William K. Vanderbilt

William K. Vanderbilt (1849-1920) was the second son of William Henry Vanderbilt and the grandson of Commodore Cornelius Vanderbilt, patriarch of the Vanderbilt dynasty. William K. Vanderbilt assisted his older brother, Cornelius Vanderbilt II, and his younger brother, Frederick W. Vanderbilt, in managing the family's vast shipping and railroad empire.

William K. Vanderbilt and his wife, Alva Vanderbilt, were leaders of upper-class Newport society. William K. Vanderbilt hired architect Richard Morris Hunt to design and build a marble palace on Bellevue Avenue as a birthday gift for Alva.

Marble House was modeled after the Petit Trianon at Versailles. Estimated at $11 million, the home featured 500,000 cubic feet of white marble. Custom-made furnishings by J. Allard and Sons of Paris decorated the interior. The Vanderbilts employed a summer staff of 36 butlers, maids, coachmen, and footmen, who wore maroon livery.

Like many men of America's upper class, William K. Vanderbilt spent his time engaging in leisure sports such as yachting, auto racing, and horse racing. The Vanderbilts frequently took long cruises aboard Alva, one of the largest yachts in the world when it was built in 1886.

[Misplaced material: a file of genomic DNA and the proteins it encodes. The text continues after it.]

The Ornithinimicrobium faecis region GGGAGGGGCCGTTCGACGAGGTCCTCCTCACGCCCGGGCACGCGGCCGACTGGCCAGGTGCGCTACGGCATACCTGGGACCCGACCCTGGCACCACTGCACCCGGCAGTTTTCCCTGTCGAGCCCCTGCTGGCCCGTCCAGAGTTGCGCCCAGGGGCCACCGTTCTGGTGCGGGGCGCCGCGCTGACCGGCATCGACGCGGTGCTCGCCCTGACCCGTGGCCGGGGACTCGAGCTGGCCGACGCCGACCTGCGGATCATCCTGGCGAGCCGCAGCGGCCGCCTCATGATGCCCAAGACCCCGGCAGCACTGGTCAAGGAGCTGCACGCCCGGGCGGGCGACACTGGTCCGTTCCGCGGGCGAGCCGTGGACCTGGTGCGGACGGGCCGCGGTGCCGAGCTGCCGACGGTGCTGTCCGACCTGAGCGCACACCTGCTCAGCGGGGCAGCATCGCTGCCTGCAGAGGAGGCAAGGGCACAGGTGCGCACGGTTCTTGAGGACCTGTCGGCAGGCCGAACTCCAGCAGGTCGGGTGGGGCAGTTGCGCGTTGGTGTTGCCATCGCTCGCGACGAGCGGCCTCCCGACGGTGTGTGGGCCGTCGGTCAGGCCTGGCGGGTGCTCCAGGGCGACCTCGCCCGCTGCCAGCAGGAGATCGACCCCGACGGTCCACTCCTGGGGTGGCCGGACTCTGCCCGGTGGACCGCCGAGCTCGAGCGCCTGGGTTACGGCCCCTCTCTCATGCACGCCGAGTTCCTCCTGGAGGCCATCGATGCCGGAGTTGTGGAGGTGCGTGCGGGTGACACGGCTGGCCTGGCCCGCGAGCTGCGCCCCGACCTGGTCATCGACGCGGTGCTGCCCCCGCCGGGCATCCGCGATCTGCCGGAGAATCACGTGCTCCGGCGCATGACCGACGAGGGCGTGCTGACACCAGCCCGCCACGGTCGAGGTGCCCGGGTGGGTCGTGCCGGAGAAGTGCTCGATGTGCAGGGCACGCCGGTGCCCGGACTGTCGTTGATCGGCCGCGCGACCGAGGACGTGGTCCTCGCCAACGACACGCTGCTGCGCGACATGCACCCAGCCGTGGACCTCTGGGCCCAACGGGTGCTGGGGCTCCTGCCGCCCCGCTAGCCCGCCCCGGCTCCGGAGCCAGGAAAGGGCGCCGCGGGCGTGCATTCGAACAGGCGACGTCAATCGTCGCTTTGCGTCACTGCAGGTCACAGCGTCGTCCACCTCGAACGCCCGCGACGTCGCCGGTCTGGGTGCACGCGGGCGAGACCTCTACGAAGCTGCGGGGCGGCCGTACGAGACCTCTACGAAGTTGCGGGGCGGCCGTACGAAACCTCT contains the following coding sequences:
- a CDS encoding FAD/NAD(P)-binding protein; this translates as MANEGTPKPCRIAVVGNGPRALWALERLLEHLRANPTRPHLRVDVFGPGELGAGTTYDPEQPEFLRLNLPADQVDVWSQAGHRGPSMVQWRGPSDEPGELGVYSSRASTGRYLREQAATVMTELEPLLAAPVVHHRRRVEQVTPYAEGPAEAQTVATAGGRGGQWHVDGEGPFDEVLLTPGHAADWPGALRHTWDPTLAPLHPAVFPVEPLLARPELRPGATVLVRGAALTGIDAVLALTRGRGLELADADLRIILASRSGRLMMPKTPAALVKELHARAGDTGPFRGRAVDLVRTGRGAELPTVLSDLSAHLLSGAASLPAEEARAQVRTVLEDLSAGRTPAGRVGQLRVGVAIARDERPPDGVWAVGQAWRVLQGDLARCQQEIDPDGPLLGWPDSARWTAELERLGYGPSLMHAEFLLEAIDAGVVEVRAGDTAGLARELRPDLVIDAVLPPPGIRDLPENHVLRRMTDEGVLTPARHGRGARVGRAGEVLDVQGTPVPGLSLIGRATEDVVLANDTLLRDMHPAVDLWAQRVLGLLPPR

Eager to establish ties with English nobility, Alva arranged a marriage for their daughter, Consuelo Vanderbilt, to the Ninth Duke of Marlborough. The marriage was an unhappy one and was annulled in the 1920s. Their son, William K. Vanderbilt Jr., was an avid auto racer. Their son, Harold Vanderbilt, was an accomplished yachtsman.

William K. and Alva Vanderbilt divorced in 1895. Alva retained ownership of Marble House. She later married Oliver H. P. Belmont and moved to Belcourt Castle at the end of Bellevue Avenue.

Harold Vanderbilt assisted the Preservation Society of Newport County in purchasing Marble House and opening it as a museum.

Kay Davis, University of Virginia, ©2001-2003